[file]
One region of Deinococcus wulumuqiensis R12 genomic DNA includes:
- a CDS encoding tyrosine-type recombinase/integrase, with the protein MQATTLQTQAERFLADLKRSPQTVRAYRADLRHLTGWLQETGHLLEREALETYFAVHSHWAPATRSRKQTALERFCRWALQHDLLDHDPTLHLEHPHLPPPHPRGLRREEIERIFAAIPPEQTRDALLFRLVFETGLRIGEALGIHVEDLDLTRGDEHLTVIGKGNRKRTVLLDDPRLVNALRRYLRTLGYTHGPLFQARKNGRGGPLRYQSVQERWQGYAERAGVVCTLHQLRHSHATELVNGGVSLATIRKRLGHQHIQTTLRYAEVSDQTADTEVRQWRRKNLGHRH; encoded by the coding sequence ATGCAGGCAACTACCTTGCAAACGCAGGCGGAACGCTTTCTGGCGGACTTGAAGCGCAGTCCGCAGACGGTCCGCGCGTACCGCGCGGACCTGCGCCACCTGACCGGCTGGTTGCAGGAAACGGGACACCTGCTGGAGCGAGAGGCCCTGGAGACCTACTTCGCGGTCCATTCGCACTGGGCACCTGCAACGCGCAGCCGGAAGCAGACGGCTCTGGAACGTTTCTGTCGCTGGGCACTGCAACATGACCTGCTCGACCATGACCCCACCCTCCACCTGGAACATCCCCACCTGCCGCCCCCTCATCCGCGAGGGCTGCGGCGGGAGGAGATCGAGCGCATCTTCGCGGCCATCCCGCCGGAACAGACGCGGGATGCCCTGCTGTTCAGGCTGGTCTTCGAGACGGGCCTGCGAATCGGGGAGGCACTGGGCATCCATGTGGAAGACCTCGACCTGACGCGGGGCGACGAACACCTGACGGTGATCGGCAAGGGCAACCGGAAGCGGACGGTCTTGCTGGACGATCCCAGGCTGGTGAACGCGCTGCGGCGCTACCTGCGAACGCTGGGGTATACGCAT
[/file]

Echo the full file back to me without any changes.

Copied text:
One region of Deinococcus wulumuqiensis R12 genomic DNA includes:
- a CDS encoding tyrosine-type recombinase/integrase, with the protein MQATTLQTQAERFLADLKRSPQTVRAYRADLRHLTGWLQETGHLLEREALETYFAVHSHWAPATRSRKQTALERFCRWALQHDLLDHDPTLHLEHPHLPPPHPRGLRREEIERIFAAIPPEQTRDALLFRLVFETGLRIGEALGIHVEDLDLTRGDEHLTVIGKGNRKRTVLLDDPRLVNALRRYLRTLGYTHGPLFQARKNGRGGPLRYQSVQERWQGYAERAGVVCTLHQLRHSHATELVNGGVSLATIRKRLGHQHIQTTLRYAEVSDQTADTEVRQWRRKNLGHRH; encoded by the coding sequence ATGCAGGCAACTACCTTGCAAACGCAGGCGGAACGCTTTCTGGCGGACTTGAAGCGCAGTCCGCAGACGGTCCGCGCGTACCGCGCGGACCTGCGCCACCTGACCGGCTGGTTGCAGGAAACGGGACACCTGCTGGAGCGAGAGGCCCTGGAGACCTACTTCGCGGTCCATTCGCACTGGGCACCTGCAACGCGCAGCCGGAAGCAGACGGCTCTGGAACGTTTCTGTCGCTGGGCACTGCAACATGACCTGCTCGACCATGACCCCACCCTCCACCTGGAACATCCCCACCTGCCGCCCCCTCATCCGCGAGGGCTGCGGCGGGAGGAGATCGAGCGCATCTTCGCGGCCATCCCGCCGGAACAGACGCGGGATGCCCTGCTGTTCAGGCTGGTCTTCGAGACGGGCCTGCGAATCGGGGAGGCACTGGGCATCCATGTGGAAGACCTCGACCTGACGCGGGGCGACGAACACCTGACGGTGATCGGCAAGGGCAACCGGAAGCGGACGGTCTTGCTGGACGATCCCAGGCTGGTGAACGCGCTGCGGCGCTACCTGCGAACGCTGGGGTATACGCAT